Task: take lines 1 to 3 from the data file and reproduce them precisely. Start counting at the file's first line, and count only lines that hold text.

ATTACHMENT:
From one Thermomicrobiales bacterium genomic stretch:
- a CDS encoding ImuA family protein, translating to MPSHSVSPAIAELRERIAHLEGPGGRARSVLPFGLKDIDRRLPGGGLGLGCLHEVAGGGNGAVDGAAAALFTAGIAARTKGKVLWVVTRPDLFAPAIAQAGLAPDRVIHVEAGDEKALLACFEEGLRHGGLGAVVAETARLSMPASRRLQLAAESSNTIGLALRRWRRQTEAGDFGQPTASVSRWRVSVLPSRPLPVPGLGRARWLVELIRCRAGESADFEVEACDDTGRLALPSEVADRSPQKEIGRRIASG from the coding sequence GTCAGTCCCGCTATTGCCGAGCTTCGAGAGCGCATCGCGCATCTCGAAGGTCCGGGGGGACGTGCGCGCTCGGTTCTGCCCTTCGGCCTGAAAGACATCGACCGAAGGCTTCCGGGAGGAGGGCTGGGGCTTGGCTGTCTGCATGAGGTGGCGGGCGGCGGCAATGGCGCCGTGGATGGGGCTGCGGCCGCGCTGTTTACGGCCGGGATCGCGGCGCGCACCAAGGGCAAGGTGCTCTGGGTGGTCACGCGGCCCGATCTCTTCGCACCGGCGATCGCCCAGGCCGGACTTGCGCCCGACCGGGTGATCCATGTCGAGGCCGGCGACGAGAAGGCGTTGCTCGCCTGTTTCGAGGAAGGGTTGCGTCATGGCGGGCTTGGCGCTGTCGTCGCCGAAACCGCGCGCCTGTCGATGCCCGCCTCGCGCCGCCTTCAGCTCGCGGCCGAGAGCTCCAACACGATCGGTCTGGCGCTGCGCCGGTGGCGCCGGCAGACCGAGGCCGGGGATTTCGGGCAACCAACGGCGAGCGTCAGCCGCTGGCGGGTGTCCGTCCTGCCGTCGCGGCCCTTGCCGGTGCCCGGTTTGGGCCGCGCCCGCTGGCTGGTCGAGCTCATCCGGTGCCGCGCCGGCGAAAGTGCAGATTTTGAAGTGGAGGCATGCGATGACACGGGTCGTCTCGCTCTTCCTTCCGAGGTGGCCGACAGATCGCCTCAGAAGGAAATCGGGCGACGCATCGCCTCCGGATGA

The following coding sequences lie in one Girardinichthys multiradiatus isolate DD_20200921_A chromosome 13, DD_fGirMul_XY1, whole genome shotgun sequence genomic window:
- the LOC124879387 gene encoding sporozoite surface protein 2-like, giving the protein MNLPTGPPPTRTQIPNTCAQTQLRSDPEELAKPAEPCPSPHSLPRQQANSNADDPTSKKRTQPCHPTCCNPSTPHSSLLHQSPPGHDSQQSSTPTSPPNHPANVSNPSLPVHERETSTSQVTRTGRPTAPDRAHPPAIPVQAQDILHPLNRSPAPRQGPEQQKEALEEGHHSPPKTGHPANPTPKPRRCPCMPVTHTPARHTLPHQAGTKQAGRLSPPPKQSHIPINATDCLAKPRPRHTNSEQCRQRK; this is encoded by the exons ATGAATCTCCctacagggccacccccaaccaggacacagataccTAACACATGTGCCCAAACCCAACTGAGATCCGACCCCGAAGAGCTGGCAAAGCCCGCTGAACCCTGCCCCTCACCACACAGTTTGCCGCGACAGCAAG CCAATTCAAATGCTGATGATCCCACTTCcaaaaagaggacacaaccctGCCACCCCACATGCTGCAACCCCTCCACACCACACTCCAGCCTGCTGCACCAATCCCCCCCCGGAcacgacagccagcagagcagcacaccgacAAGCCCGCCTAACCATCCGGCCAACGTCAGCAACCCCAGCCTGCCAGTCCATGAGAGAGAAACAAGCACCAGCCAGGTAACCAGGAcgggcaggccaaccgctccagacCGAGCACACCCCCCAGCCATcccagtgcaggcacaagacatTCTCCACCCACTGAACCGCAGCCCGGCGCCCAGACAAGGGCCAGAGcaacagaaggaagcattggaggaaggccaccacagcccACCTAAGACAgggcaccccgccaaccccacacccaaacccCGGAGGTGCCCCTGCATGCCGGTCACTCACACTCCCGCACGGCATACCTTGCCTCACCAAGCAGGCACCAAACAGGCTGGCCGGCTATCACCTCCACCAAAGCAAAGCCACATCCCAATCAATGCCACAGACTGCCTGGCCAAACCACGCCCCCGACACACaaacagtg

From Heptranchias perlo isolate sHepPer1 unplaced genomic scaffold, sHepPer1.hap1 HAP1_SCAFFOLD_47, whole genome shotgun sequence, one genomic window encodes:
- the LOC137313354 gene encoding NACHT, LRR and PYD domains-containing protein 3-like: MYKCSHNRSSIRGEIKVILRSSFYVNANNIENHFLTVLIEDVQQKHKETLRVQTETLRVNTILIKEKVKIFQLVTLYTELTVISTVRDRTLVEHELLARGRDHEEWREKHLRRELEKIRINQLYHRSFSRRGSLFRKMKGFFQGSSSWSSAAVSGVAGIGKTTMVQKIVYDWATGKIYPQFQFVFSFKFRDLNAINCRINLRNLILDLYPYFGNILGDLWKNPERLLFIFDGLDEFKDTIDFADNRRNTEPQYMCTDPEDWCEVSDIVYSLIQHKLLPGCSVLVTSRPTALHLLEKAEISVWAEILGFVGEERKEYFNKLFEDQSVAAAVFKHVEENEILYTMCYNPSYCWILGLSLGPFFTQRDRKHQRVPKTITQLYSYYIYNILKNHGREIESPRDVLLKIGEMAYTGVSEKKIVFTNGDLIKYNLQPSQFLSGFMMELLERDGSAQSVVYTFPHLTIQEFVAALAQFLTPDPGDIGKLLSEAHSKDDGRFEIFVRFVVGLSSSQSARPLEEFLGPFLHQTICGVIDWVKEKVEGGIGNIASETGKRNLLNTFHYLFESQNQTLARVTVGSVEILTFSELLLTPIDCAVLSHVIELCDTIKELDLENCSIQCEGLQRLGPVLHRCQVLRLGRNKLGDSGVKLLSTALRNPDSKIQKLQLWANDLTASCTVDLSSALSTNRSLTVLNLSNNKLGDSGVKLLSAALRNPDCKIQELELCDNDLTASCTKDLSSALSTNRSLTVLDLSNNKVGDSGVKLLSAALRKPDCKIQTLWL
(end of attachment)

From one Thermomicrobiales bacterium genomic stretch:
- a CDS encoding ImuA family protein, translating to MPSHSVSPAIAELRERIAHLEGPGGRARSVLPFGLKDIDRRLPGGGLGLGCLHEVAGGGNGAVDGAAAALFTAGIAARTKGKVLWVVTRPDLFAPAIAQAGLAPDRVIHVEAGDEKALLACFEEGLRHGGLGAVVAETARLSMPASRRLQLAAESSNTIGLALRRWRRQTEAGDFGQPTASVSRWRVSVLPSRPLPVPGLGRARWLVELIRCRAGESADFEVEACDDTGRLALPSEVADRSPQKEIGRRIASG from the coding sequence GTCAGTCCCGCTATTGCCGAGCTTCGAGAGCGCATCGCGCATCTCGAAGGTCCGGGGGGACGTGCGCGCTCGGTTCTGCCCTTCGGCCTGAAAGACATCGACCGAAGGCTTCCGGGAGGAGGGCTGGGGCTTGGCTGTCTGCATGAGGTGGCGGGCGGCGGCAATGGCGCCGTGGATGGGGCTGCGGCCGCGCTGTTTACGGCCGGGATCGCGGCGCGCACCAAGGGCAAGGTGCTCTGGGTGGTCACGCGGCCCGATCTCTTCGCACCGGCGATCGCCCAGGCCGGACTTGCGCCCGACCGGGTGATCCATGTCGAGGCCGGCGACGAGAAGGCGTTGCTCGCCTGTTTCGAGGAAGGGTTGCGTCATGGCGGGCTTGGCGCTGTCGTCGCCGAAACCGCGCGCCTGTCGATGCCCGCCTCGCGCCGCCTTCAGCTCGCGGCCGAGAGCTCCAACACGATCGGTCTGGCGCTGCGCCGGTGGCGCCGGCAGACCGAGGCCGGGGATTTCGGGCAACCAACGGCGAGCGTCAGCCGCTGGCGGGTGTCCGTCCTGCCGTCGCGGCCCTTGCCGGTGCCCGGTTTGGGCCGCGCCCGCTGGCTGGTCGAGCTCATCCGGTGCCGCGCCGGCGAAAGTGCAGATTTTGAAGTGGAGGCATGCGATGACACGGGTCGTCTCGCTCTTCCTTCCGAGGTGGCCGACAGATCGCCTCAGAAGGAAATCGGGCGACGCATCGCCTCCGGATGA

The following coding sequences lie in one Girardinichthys multiradiatus isolate DD_20200921_A chromosome 13, DD_fGirMul_XY1, whole genome shotgun sequence genomic window: